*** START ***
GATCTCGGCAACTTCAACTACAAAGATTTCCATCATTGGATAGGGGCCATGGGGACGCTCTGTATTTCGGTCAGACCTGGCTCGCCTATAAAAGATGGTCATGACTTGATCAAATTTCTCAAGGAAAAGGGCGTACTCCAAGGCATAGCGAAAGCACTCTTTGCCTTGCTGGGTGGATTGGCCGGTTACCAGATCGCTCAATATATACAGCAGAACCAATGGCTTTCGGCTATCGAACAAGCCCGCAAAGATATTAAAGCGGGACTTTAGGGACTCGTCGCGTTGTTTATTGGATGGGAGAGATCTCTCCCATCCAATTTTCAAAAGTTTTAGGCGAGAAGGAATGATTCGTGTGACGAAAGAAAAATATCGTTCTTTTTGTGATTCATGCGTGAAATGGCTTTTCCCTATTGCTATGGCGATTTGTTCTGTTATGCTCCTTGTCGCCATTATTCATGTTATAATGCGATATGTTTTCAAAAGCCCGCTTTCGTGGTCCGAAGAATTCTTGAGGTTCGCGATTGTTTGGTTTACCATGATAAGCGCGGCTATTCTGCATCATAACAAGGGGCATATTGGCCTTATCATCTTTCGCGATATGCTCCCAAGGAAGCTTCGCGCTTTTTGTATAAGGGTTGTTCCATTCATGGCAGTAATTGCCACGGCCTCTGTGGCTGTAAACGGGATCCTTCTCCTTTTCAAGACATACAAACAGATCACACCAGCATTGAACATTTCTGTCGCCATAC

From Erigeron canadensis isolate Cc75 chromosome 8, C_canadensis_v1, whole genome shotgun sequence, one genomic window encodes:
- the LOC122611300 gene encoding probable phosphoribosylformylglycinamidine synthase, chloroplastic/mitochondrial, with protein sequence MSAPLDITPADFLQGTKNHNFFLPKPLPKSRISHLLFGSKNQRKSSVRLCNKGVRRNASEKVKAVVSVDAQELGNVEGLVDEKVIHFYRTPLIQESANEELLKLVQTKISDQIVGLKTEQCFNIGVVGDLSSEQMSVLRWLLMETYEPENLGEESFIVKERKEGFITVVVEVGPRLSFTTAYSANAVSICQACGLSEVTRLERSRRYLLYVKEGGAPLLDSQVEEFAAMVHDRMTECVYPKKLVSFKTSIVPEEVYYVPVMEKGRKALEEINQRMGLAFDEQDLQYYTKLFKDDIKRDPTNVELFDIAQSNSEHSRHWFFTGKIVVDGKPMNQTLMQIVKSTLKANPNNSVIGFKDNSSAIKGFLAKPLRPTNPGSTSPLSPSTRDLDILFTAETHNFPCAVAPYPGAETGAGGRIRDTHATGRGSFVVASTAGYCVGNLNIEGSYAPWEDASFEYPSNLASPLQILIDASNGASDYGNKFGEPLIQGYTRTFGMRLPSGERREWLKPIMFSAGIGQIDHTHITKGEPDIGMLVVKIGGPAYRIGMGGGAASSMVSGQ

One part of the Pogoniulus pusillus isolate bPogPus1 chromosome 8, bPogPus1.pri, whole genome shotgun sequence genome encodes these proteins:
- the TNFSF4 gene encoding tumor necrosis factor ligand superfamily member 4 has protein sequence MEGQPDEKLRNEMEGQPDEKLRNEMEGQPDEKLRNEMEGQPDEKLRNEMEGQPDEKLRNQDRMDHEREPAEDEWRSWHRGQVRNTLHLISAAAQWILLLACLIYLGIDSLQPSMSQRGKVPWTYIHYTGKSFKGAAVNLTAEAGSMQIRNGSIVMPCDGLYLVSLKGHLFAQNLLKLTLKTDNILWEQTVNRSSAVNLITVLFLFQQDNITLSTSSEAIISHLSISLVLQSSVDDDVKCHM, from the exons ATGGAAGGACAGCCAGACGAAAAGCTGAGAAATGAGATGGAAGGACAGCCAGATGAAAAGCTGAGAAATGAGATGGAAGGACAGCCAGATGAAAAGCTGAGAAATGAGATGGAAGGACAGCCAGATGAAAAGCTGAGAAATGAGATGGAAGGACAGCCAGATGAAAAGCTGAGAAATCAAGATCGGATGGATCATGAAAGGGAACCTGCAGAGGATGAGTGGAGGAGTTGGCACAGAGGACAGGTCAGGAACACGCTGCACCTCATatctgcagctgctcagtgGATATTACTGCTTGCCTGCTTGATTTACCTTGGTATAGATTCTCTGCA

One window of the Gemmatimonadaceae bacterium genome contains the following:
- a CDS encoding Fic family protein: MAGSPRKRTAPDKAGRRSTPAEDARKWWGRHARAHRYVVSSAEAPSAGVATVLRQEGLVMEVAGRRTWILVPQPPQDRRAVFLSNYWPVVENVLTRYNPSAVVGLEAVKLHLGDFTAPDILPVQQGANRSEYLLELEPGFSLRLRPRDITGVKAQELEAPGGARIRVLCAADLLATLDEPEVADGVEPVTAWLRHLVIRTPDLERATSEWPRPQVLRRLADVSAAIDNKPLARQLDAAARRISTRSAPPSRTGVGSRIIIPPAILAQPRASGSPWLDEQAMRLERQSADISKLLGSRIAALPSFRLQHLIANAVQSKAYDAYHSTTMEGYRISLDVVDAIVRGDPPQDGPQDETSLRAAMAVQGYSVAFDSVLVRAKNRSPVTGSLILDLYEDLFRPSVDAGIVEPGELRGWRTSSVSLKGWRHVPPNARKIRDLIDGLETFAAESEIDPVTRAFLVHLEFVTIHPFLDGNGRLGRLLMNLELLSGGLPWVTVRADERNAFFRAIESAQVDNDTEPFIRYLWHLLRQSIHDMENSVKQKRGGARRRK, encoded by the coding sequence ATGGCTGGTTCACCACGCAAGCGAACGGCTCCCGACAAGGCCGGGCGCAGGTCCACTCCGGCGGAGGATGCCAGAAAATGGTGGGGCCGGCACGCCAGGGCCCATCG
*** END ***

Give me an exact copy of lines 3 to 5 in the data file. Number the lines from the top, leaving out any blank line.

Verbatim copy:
- the LOC122611300 gene encoding probable phosphoribosylformylglycinamidine synthase, chloroplastic/mitochondrial, with protein sequence MSAPLDITPADFLQGTKNHNFFLPKPLPKSRISHLLFGSKNQRKSSVRLCNKGVRRNASEKVKAVVSVDAQELGNVEGLVDEKVIHFYRTPLIQESANEELLKLVQTKISDQIVGLKTEQCFNIGVVGDLSSEQMSVLRWLLMETYEPENLGEESFIVKERKEGFITVVVEVGPRLSFTTAYSANAVSICQACGLSEVTRLERSRRYLLYVKEGGAPLLDSQVEEFAAMVHDRMTECVYPKKLVSFKTSIVPEEVYYVPVMEKGRKALEEINQRMGLAFDEQDLQYYTKLFKDDIKRDPTNVELFDIAQSNSEHSRHWFFTGKIVVDGKPMNQTLMQIVKSTLKANPNNSVIGFKDNSSAIKGFLAKPLRPTNPGSTSPLSPSTRDLDILFTAETHNFPCAVAPYPGAETGAGGRIRDTHATGRGSFVVASTAGYCVGNLNIEGSYAPWEDASFEYPSNLASPLQILIDASNGASDYGNKFGEPLIQGYTRTFGMRLPSGERREWLKPIMFSAGIGQIDHTHITKGEPDIGMLVVKIGGPAYRIGMGGGAASSMVSGQ

One part of the Pogoniulus pusillus isolate bPogPus1 chromosome 8, bPogPus1.pri, whole genome shotgun sequence genome encodes these proteins:
- the TNFSF4 gene encoding tumor necrosis factor ligand superfamily member 4 has protein sequence MEGQPDEKLRNEMEGQPDEKLRNEMEGQPDEKLRNEMEGQPDEKLRNEMEGQPDEKLRNQDRMDHEREPAEDEWRSWHRGQVRNTLHLISAAAQWILLLACLIYLGIDSLQPSMSQRGKVPWTYIHYTGKSFKGAAVNLTAEAGSMQIRNGSIVMPCDGLYLVSLKGHLFAQNLLKLTLKTDNILWEQTVNRSSAVNLITVLFLFQQDNITLSTSSEAIISHLSISLVLQSSVDDDVKCHM, from the exons ATGGAAGGACAGCCAGACGAAAAGCTGAGAAATGAGATGGAAGGACAGCCAGATGAAAAGCTGAGAAATGAGATGGAAGGACAGCCAGATGAAAAGCTGAGAAATGAGATGGAAGGACAGCCAGATGAAAAGCTGAGAAATGAGATGGAAGGACAGCCAGATGAAAAGCTGAGAAATCAAGATCGGATGGATCATGAAAGGGAACCTGCAGAGGATGAGTGGAGGAGTTGGCACAGAGGACAGGTCAGGAACACGCTGCACCTCATatctgcagctgctcagtgGATATTACTGCTTGCCTGCTTGATTTACCTTGGTATAGATTCTCTGCA